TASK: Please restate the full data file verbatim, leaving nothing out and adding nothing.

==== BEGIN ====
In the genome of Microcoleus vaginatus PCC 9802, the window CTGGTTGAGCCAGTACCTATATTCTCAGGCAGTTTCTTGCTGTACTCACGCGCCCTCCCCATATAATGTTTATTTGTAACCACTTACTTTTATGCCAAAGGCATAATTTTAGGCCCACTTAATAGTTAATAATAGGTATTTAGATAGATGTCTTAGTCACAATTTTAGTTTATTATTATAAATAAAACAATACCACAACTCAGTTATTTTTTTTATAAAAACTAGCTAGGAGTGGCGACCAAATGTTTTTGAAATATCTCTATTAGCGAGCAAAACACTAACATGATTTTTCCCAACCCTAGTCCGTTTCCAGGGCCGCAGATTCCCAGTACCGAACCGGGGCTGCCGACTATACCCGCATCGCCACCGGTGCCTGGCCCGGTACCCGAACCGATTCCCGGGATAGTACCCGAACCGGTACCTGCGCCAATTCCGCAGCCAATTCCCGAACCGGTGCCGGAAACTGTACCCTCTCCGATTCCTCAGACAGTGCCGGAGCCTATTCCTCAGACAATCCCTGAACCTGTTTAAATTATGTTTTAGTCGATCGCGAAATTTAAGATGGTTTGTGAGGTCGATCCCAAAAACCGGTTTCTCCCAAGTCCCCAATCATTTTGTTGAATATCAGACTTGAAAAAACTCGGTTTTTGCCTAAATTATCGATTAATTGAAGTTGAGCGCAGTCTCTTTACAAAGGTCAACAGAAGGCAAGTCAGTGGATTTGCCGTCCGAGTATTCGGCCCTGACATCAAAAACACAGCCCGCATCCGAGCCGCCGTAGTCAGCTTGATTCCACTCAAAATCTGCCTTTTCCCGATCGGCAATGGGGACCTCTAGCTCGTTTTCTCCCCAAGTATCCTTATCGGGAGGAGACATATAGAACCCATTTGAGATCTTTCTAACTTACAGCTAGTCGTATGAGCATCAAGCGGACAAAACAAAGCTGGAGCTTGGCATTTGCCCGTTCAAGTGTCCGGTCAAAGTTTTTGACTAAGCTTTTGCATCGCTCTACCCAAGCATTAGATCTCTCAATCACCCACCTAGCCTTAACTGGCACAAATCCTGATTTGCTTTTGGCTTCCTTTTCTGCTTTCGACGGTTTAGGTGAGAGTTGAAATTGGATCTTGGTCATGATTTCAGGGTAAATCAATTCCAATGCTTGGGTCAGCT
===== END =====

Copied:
In the genome of Microcoleus vaginatus PCC 9802, the window CTGGTTGAGCCAGTACCTATATTCTCAGGCAGTTTCTTGCTGTACTCACGCGCCCTCCCCATATAATGTTTATTTGTAACCACTTACTTTTATGCCAAAGGCATAATTTTAGGCCCACTTAATAGTTAATAATAGGTATTTAGATAGATGTCTTAGTCACAATTTTAGTTTATTATTATAAATAAAACAATACCACAACTCAGTTATTTTTTTTATAAAAACTAGCTAGGAGTGGCGACCAAATGTTTTTGAAATATCTCTATTAGCGAGCAAAACACTAACATGATTTTTCCCAACCCTAGTCCGTTTCCAGGGCCGCAGATTCCCAGTACCGAACCGGGGCTGCCGACTATACCCGCATCGCCACCGGTGCCTGGCCCGGTACCCGAACCGATTCCCGGGATAGTACCCGAACCGGTACCTGCGCCAATTCCGCAGCCAATTCCCGAACCGGTGCCGGAAACTGTACCCTCTCCGATTCCTCAGACAGTGCCGGAGCCTATTCCTCAGACAATCCCTGAACCTGTTTAAATTATGTTTTAGTCGATCGCGAAATTTAAGATGGTTTGTGAGGTCGATCCCAAAAACCGGTTTCTCCCAAGTCCCCAATCATTTTGTTGAATATCAGACTTGAAAAAACTCGGTTTTTGCCTAAATTATCGATTAATTGAAGTTGAGCGCAGTCTCTTTACAAAGGTCAACAGAAGGCAAGTCAGTGGATTTGCCGTCCGAGTATTCGGCCCTGACATCAAAAACACAGCCCGCATCCGAGCCGCCGTAGTCAGCTTGATTCCACTCAAAATCTGCCTTTTCCCGATCGGCAATGGGGACCTCTAGCTCGTTTTCTCCCCAAGTATCCTTATCGGGAGGAGACATATAGAACCCATTTGAGATCTTTCTAACTTACAGCTAGTCGTATGAGCATCAAGCGGACAAAACAAAGCTGGAGCTTGGCATTTGCCCGTTCAAGTGTCCGGTCAAAGTTTTTGACTAAGCTTTTGCATCGCTCTACCCAAGCATTAGATCTCTCAATCACCCACCTAGCCTTAACTGGCACAAATCCTGATTTGCTTTTGGCTTCCTTTTCTGCTTTCGACGGTTTAGGTGAGAGTTGAAATTGGATCTTGGTCATGATTTCAGGGTAAATCAATTCCAATGCTTGGGTCAGCT